Ventspils pipeline likely to stay dry for long time

  • 2004-03-25
  • By TBT staff
RIGA - Any hopes that the appearance of a new government in Russia would help restore the flow of crude oil via pipeline to Latvia have been quickly dashed, with industry officials on both sides of the transport equation hinting that no deal was possible in the near future.

In an interview with the Russian language daily Bizness & Baltija last week, Lukoil CEO Vagit Alekperov said that Russia's private oil companies were unlikely to be interested in making a strategic investment in Ventspils Nafta, the largest oil terminal in the Baltics, while Russia's own export system on the Gulf of Finland was continuing to develop and expand.
Alekperov reiterated that any foreign investor interested in the Latvian port would have to make significant investments to improve the pipeline leading to Ventspils.
"Development of this export route is prevented by insufficient capacity in the Russian part of the pipeline, which would require over $100 million in renovation costs," said the Russian oilman.
This echoes earlier statements of Semyon Vainshtok, vice president of Transneft, Russia's pipeline monopoly and the most likely investor for Ventspils Nafta, who has said that the full-scale renewal of crude oil exports to Latvia would require either renovation or installation of some 2,000 kilometers of pipeline.
Alekperov admitted that there had been a time when Lukoil had been close to purchasing shares in Ventspils Nafta, but it eventually backed out for economic reasons.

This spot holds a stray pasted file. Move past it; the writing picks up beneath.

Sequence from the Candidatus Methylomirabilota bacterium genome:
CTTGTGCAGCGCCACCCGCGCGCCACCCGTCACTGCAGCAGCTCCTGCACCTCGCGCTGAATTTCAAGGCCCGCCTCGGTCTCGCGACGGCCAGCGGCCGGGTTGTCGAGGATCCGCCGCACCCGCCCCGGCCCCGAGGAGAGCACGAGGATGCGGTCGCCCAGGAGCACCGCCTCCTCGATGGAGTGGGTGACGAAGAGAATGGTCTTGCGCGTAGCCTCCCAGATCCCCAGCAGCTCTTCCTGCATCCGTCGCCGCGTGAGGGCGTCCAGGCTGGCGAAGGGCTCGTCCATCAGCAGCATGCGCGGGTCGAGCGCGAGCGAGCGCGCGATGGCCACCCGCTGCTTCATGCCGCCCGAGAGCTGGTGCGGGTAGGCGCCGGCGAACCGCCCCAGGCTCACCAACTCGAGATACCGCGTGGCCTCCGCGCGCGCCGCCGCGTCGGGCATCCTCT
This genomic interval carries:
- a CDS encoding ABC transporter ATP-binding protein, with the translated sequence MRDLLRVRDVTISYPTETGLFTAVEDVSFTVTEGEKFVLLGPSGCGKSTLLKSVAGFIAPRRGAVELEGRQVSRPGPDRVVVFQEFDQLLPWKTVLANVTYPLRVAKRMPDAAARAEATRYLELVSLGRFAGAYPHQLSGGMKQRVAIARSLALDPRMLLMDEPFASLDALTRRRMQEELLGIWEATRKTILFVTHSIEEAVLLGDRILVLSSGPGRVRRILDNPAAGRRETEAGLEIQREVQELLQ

"When calculating the return on investment we came up with a rate below the 15 percent threshold demanded by the company," he said.
Now, he suggested, it was important to consider the economics of transporting crude in light of Russia's new capacities.
"The most important thing is that oil transportation costs to Ventspils are higher than those to Russian ports Pirmorsk, Vysotsk and Arkhangelsk, because apart from reloading fees one also has to pay for oil transit through Belarus, Lithuania and Latvia," he said.
This claim, however, directly contradicts those made by Ventspils Mayor Aivars Lembergs and chairman of Ventspils Free Port. Speaking to reporters March 15, he stressed that Russia's oil exporters lose profits for every ton of crude they export through domestic ports.
"If a business approach were in place in Russia, oil would be transported via the Ventspils and Butinge [Lithuania] ports, and the remainder would be delivered via Russia's ports," he said.
Lembergs said data for January and February showed that the profit per ton of oil at Russia's Primorsk port on the Gulf of Finland was $7.8 lower than if it had been handled at Ventspils or Butinge. At the Novorossiisk port on the Black Sea, Russia's busiest sea terminal, the profit margin per ton of exported crude was even $12.3 lower than the equivalent in the Baltics.
He further explained that although oil exporting costs to Primorsk were lower, as was the handling tariff at Primorsk, the ship freight-rate cost was significantly higher: in Ventspils the figure is $9 per ton, while in Primorsk - $21 per ton.
Currently the Ventspils port only receives deliveries via railroad, though specialists claim this is two - three times more expansive than pipeline deliveries. But with world oil prices as high as they are, Ventspils port management has tried to mak the best of a bad situation and invested into rail-based infrastructure at the port in order to boost throughput.
In the meantime, port managers have been holding talks with potential investors, including several foreign entities (one U.S.-based). To foster the sale of a possible strategic stake, last year they created a company that focuses specifically on oil transport.